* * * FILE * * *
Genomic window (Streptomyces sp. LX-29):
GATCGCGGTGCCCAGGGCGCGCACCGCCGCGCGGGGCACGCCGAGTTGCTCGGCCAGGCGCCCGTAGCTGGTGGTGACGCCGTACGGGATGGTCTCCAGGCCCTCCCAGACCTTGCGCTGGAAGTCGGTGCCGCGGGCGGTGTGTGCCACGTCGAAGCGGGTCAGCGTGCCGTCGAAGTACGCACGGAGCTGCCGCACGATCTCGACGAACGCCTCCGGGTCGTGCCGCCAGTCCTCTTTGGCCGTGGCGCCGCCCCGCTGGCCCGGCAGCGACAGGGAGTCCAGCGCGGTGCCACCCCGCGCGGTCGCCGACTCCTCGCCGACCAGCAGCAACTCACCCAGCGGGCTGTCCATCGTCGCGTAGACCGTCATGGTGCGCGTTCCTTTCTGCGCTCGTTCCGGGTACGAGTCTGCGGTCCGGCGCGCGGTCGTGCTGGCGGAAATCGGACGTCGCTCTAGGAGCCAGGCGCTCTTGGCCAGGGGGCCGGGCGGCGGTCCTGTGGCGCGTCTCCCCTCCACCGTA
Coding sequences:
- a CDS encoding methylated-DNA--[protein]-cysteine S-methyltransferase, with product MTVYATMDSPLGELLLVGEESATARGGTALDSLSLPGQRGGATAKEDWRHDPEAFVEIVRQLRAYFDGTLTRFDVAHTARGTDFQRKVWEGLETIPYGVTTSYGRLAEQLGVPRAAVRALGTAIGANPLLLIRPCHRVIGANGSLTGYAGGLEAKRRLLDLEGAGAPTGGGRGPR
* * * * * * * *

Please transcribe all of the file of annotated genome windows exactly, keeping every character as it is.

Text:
Genomic window (Streptomyces sp. LX-29):
GATCGCGGTGCCCAGGGCGCGCACCGCCGCGCGGGGCACGCCGAGTTGCTCGGCCAGGCGCCCGTAGCTGGTGGTGACGCCGTACGGGATGGTCTCCAGGCCCTCCCAGACCTTGCGCTGGAAGTCGGTGCCGCGGGCGGTGTGTGCCACGTCGAAGCGGGTCAGCGTGCCGTCGAAGTACGCACGGAGCTGCCGCACGATCTCGACGAACGCCTCCGGGTCGTGCCGCCAGTCCTCTTTGGCCGTGGCGCCGCCCCGCTGGCCCGGCAGCGACAGGGAGTCCAGCGCGGTGCCACCCCGCGCGGTCGCCGACTCCTCGCCGACCAGCAGCAACTCACCCAGCGGGCTGTCCATCGTCGCGTAGACCGTCATGGTGCGCGTTCCTTTCTGCGCTCGTTCCGGGTACGAGTCTGCGGTCCGGCGCGCGGTCGTGCTGGCGGAAATCGGACGTCGCTCTAGGAGCCAGGCGCTCTTGGCCAGGGGGCCGGGCGGCGGTCCTGTGGCGCGTCTCCCCTCCACCGTA
Coding sequences:
- a CDS encoding methylated-DNA--[protein]-cysteine S-methyltransferase, with product MTVYATMDSPLGELLLVGEESATARGGTALDSLSLPGQRGGATAKEDWRHDPEAFVEIVRQLRAYFDGTLTRFDVAHTARGTDFQRKVWEGLETIPYGVTTSYGRLAEQLGVPRAAVRALGTAIGANPLLLIRPCHRVIGANGSLTGYAGGLEAKRRLLDLEGAGAPTGGGRGPR